Could it be something to do with the 80/20 split of press allegiance in favour of Brexit?

    Coupled with Project Fear 2, I would guess it was. Contrariwise, Project Fear 1 in Scotland helped inoculate the electorate against both.

  40. THE OTHER HOWARD
    ALLAN CHRISTIE
    “You know I really take exception to people who voted remain and are now complaining at the closeness of the final result. ”

    “It’s why I was so proud of my son yesterday, he voted to REMAIN but felt really irritated by fellow remainers who could not accept the democratic will of the people”
    ______

    Good on your son and likewise my parents both voted remain and they too have accepted the result and just want to move forward. They both have sympathy for what the Scottish gov are trying to do to protect Scotland’s place in the EU but at the same time accept it was a UK wide decision.

    I also agree it’s a UK wide decision but accept 2 bits of the UK went one way and 2 bits went another way so if the remain bits get a deal from the EU then fantastic…the leave bits can then get on with Brexit where the final result was Emphatically for leave.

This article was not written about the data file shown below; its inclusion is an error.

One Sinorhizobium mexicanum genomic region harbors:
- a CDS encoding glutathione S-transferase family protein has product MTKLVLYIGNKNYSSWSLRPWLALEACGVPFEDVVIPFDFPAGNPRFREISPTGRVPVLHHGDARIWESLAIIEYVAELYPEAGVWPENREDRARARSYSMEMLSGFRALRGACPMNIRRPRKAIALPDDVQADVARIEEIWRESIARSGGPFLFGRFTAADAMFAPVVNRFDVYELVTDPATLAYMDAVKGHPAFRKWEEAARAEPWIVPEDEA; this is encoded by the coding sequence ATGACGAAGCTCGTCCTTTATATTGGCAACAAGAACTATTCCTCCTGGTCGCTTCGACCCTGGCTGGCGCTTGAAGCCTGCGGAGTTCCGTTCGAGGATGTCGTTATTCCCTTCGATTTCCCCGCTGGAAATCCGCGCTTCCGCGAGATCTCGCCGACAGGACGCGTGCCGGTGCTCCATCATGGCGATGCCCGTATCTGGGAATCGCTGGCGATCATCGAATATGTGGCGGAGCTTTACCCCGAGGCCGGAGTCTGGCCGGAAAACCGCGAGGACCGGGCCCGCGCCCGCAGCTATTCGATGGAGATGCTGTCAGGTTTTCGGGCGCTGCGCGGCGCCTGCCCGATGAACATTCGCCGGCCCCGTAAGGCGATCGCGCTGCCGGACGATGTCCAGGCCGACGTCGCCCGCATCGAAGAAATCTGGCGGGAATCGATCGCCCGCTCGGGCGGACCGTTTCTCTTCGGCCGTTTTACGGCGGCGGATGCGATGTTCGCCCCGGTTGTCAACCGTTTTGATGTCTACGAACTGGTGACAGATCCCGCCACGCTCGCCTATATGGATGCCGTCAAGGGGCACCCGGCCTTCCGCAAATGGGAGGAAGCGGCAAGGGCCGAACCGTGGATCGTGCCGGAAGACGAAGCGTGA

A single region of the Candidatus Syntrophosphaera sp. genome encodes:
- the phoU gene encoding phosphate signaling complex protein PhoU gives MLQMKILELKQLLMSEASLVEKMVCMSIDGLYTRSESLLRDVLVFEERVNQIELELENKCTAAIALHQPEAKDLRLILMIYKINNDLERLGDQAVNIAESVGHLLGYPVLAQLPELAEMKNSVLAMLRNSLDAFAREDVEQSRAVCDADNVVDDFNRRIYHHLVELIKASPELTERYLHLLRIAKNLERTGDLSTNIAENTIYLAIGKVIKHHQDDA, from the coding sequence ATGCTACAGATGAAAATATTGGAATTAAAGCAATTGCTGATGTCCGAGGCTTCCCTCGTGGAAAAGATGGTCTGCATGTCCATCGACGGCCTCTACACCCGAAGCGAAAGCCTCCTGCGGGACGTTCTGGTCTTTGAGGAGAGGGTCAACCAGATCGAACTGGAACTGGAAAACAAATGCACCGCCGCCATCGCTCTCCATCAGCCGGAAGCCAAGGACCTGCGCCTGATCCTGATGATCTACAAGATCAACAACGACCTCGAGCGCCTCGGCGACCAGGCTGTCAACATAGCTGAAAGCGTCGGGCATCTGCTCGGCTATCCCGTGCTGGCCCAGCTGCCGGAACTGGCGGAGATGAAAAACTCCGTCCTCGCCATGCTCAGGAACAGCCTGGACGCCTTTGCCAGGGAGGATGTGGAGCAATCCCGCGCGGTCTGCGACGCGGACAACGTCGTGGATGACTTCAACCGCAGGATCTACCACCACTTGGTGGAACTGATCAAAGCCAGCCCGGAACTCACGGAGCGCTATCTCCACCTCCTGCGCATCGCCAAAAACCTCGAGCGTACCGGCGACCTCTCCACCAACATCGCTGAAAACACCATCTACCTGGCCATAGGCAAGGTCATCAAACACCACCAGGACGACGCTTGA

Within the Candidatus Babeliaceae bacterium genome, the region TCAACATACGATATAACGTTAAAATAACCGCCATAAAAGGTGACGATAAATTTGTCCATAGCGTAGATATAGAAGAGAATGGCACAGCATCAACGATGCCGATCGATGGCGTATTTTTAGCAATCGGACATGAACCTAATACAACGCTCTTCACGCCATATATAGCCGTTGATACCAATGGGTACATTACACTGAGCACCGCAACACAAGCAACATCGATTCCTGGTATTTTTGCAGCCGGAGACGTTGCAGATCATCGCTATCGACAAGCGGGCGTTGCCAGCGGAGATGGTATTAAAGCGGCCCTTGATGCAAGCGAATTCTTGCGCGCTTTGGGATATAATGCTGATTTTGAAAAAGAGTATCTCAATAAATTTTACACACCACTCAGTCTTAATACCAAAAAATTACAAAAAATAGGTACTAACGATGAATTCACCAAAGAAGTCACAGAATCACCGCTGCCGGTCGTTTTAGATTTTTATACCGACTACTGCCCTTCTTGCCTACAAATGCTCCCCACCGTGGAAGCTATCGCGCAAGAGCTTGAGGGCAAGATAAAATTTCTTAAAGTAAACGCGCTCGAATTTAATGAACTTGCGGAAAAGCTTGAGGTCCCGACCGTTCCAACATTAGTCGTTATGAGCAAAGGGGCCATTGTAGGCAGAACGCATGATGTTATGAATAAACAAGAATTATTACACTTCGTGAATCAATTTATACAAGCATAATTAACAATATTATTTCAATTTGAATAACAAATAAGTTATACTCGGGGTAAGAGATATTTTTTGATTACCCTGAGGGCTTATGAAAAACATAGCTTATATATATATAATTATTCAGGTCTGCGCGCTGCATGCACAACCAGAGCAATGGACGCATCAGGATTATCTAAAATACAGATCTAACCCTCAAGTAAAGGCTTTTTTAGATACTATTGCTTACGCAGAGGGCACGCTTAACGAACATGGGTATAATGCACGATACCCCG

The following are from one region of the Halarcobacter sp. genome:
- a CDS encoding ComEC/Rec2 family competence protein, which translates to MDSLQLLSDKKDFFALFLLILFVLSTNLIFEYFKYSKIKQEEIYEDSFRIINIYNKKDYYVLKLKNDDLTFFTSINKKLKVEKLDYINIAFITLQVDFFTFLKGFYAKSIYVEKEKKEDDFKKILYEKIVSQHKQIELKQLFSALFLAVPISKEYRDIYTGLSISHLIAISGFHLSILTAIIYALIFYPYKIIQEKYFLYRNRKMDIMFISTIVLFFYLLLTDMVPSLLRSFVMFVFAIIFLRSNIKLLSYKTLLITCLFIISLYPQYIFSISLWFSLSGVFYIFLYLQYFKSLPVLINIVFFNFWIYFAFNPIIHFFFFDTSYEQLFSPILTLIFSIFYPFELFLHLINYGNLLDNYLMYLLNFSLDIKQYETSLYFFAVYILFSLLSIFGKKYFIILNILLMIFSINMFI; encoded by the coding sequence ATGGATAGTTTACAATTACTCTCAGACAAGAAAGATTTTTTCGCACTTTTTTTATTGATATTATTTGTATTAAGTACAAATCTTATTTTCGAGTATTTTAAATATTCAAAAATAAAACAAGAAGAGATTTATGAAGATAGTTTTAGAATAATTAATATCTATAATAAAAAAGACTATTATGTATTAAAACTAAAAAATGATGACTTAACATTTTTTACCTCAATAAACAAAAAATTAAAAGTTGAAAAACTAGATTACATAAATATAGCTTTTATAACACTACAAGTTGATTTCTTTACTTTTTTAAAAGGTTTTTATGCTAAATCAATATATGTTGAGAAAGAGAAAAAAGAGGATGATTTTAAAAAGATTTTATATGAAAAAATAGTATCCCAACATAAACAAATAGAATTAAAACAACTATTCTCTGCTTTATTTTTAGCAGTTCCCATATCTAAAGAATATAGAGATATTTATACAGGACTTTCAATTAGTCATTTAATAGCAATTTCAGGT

41. Tancred

    “I doubt that a new independence vote would take place in the current parliament – the SNP would want to increase their Holyrood numbers before taking such a step.”

    Unnecessary. There is already a pro-indy majority at Holyrood through the Greens and SNP. It seems likely that, if Sturgeon considers a referendum is advisable, circumstances will be such that the “maybes” in SLab and SLD (perhaps even in SCon) will also support it.

  42. OLDNAT

    Yes, I think that’s right, it probably is too early to see any effect from the referendum vote. Probably the passions raised on both sides of the debate (as seen on here) are cancelling each other out as regards GE voting at the moment.

  43. SOMERJOHN
    Allan Christie: “The remain side gave warning after warning over the economy during the EU vote and had all the government apparatus at their disposal alongside just about every head of state yet somehow they did not get their message through…Why was that?”
    …….
    “Could it be something to do with the 80/20 split of press allegiance in favour of Brexit?”
    __

    I don’t know? … if you’re hinting that it was the case then presumably the Scots were also duped by the same media in 2014?

    I don’t read the papers and tend to follow the people who are campaigning but when it comes to media on the TV then it was shockingly in favour of remain.